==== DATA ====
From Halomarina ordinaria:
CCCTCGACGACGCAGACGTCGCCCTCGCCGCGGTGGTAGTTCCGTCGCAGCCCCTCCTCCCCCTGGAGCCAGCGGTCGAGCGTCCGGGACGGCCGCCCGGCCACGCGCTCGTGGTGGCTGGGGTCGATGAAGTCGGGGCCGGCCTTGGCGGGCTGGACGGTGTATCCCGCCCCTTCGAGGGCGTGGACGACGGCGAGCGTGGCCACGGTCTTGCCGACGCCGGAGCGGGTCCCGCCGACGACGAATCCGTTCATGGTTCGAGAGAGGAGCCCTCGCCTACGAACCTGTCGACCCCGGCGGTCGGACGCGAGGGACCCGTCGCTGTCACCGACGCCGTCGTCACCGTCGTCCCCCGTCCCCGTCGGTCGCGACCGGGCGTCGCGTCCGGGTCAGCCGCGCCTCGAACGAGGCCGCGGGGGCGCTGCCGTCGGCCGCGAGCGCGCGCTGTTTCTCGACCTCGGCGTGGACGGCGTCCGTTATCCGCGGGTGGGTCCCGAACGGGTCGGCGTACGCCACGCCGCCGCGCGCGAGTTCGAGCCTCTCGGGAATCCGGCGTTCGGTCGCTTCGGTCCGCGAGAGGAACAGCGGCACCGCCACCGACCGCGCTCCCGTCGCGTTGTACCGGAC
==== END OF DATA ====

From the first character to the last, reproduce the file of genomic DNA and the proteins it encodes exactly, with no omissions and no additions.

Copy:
From Halomarina ordinaria:
CCCTCGACGACGCAGACGTCGCCCTCGCCGCGGTGGTAGTTCCGTCGCAGCCCCTCCTCCCCCTGGAGCCAGCGGTCGAGCGTCCGGGACGGCCGCCCGGCCACGCGCTCGTGGTGGCTGGGGTCGATGAAGTCGGGGCCGGCCTTGGCGGGCTGGACGGTGTATCCCGCCCCTTCGAGGGCGTGGACGACGGCGAGCGTGGCCACGGTCTTGCCGACGCCGGAGCGGGTCCCGCCGACGACGAATCCGTTCATGGTTCGAGAGAGGAGCCCTCGCCTACGAACCTGTCGACCCCGGCGGTCGGACGCGAGGGACCCGTCGCTGTCACCGACGCCGTCGTCACCGTCGTCCCCCGTCCCCGTCGGTCGCGACCGGGCGTCGCGTCCGGGTCAGCCGCGCCTCGAACGAGGCCGCGGGGGCGCTGCCGTCGGCCGCGAGCGCGCGCTGTTTCTCGACCTCGGCGTGGACGGCGTCCGTTATCCGCGGGTGGGTCCCGAACGGGTCGGCGTACGCCACGCCGCCGCGCGCGAGTTCGAGCCTCTCGGGAATCCGGCGTTCGGTCGCTTCGGTCCGCGAGAGGAACAGCGGCACCGCCACCGACCGCGCTCCCGTCGCGTTGTACCGGAC